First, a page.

Rumors abound around this hard-to-get coquette. According to this chart, it may bloom every four to five years. I’ve read elsewhere, it can take much longer because it relies on perfect conditions being met in order to propagate. The flower is in danger of becoming extinct in nature because of habitat loss and other causes.
At the Meijer Gardens, Putricia took eighteen years before she was ready to blossom. But she is finally strutting her stuff. And perhaps because she was so slow in arriving, she hurried up her appearance in time for me to dash over to meet her on Thursday. And, I have to say, she put on quite a stately show.
I couldn’t say how many people came, but the lines curled throughout the building when I was there. If you are brave, you might get to see her yourself–at least, for the next 24 hours anyway.
If you want to save your feet (and nose) the effort, a link to video of the flower’s expansion, you can find it in this article located in the Detroit News.
Here’s the picture I snapped with my cell phone:
Personally, I wasn’t overwhelmed with the stench by the time I got to her. She’d already lost some of her bloom. (Probably being visited by thousands of people takes a toll on a girl.)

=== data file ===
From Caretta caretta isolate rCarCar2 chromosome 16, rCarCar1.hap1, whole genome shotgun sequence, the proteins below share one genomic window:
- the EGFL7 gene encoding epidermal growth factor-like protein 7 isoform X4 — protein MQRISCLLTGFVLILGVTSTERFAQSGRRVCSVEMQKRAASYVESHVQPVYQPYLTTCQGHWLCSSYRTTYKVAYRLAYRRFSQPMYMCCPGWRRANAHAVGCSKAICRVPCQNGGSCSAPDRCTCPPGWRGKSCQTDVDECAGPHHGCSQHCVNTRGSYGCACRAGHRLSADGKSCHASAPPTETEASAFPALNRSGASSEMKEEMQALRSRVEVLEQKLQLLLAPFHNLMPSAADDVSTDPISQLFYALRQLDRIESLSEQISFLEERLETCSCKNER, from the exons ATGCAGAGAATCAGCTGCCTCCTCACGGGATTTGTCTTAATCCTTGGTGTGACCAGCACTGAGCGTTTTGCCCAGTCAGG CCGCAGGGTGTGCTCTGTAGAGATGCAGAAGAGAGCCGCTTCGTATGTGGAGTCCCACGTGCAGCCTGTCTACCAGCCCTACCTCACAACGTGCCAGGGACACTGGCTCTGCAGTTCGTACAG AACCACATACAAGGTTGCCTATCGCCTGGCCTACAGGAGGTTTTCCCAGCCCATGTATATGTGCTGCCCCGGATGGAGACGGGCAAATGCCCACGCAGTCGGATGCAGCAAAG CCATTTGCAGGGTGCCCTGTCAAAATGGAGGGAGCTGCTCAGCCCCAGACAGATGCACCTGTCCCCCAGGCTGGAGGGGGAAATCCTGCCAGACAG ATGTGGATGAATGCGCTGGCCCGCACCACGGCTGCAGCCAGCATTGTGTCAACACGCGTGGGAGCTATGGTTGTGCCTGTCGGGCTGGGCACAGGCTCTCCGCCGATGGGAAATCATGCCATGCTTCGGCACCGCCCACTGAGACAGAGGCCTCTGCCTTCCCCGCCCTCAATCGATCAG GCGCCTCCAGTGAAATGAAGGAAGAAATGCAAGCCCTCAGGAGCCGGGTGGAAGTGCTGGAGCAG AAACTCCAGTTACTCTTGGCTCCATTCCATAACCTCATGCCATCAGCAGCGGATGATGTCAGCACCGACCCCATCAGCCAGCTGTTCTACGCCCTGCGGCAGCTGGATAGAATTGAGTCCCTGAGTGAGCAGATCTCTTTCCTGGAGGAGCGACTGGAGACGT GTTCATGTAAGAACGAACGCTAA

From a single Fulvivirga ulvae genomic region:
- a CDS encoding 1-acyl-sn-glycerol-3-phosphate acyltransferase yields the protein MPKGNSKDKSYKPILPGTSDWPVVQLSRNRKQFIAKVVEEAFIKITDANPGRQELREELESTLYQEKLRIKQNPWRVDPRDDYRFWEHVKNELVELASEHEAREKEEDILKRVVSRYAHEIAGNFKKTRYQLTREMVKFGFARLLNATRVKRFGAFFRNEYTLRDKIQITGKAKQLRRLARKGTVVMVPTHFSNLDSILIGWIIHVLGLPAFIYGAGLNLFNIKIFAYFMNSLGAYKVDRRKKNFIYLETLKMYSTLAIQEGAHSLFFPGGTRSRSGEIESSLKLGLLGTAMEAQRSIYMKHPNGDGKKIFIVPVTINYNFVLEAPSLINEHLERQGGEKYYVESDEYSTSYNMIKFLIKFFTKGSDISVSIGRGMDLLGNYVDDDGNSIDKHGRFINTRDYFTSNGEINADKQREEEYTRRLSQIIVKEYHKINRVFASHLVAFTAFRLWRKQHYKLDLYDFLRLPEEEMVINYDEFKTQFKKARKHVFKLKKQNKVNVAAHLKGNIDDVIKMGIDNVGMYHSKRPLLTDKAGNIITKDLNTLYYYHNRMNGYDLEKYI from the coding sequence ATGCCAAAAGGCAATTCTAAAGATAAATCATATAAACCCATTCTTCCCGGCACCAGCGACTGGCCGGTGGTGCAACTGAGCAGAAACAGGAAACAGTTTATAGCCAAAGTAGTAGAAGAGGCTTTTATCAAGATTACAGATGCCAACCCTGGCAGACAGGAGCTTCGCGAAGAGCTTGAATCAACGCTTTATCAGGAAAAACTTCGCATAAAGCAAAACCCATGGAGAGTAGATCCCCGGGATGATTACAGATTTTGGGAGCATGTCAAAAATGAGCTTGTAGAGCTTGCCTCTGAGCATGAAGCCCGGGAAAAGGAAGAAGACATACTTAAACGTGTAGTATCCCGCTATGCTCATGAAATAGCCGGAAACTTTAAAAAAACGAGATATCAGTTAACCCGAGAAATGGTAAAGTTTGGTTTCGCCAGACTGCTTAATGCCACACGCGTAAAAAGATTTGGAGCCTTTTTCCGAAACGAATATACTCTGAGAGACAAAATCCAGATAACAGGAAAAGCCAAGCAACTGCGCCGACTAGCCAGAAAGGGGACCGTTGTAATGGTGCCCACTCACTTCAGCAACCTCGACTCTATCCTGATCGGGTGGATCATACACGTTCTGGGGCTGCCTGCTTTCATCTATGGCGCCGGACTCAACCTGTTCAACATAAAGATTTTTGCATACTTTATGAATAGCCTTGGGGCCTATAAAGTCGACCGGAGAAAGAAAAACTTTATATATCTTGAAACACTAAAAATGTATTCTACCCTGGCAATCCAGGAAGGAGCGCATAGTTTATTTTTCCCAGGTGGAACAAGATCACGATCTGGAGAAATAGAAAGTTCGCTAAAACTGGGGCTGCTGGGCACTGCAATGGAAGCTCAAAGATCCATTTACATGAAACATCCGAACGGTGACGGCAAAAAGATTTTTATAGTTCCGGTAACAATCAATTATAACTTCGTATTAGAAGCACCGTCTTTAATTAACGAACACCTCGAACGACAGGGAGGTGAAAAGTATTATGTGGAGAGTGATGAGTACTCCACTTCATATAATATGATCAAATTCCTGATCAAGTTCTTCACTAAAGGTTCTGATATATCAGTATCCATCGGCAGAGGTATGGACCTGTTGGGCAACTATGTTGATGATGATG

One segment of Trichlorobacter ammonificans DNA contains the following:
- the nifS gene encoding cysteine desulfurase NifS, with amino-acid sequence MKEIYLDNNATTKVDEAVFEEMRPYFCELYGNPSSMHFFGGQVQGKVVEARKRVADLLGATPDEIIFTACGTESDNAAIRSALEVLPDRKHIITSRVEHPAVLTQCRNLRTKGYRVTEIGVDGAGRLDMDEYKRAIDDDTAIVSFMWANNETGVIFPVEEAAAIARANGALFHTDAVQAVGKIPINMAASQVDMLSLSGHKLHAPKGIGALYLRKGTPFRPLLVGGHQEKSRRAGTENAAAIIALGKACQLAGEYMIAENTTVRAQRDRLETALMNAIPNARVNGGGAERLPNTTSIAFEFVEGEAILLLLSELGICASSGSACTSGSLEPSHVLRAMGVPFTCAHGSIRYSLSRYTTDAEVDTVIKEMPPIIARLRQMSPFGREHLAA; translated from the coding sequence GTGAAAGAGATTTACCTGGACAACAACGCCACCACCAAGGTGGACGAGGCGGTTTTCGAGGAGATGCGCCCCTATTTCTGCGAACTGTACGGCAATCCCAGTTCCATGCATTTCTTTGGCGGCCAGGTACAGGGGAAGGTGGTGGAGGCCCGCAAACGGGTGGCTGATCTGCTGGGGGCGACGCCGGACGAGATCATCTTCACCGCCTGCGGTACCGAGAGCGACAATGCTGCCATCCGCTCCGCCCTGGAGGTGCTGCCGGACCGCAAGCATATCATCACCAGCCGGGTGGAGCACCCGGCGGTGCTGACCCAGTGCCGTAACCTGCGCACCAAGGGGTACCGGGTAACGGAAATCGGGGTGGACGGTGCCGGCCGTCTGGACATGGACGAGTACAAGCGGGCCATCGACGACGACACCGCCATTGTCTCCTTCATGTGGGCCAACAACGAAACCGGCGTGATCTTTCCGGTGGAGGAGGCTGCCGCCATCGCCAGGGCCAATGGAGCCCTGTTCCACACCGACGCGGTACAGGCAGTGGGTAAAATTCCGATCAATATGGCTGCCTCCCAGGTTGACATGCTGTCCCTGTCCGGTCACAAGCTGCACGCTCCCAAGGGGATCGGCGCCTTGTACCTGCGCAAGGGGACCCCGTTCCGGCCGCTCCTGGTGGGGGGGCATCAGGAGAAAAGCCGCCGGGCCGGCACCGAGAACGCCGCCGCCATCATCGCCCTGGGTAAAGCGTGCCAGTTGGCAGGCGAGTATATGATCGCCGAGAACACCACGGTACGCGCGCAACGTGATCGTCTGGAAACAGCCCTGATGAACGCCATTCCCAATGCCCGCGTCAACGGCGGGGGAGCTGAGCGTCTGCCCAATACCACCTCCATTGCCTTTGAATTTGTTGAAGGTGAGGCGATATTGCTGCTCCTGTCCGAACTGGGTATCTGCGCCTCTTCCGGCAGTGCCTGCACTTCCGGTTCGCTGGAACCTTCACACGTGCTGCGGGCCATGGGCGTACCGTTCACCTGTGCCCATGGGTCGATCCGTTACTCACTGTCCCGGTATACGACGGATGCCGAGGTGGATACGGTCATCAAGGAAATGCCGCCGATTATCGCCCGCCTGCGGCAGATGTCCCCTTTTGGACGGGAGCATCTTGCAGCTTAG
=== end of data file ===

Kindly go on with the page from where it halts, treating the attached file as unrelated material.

Whether standing in line for over two hours for a minute in the limelight with this sultry Sumatran Stinker is your idea of fun, only you can decide.
As for me, I am happy that I went and hope we can look forward to a bright future ahead.
And now, I have camping to get packed for. My son is totally puzzled as to why I would bother to stop and chat with you for this long anyway. For this reason, I’m attributing any typos to his impatience.
Asterisk Bedazzled Footnotes:
*Strangely enough, no one requests a corpse flower for their bridal bouquet. Probably due to having to wait decades to ensure you’ll have one in time for the nuptials.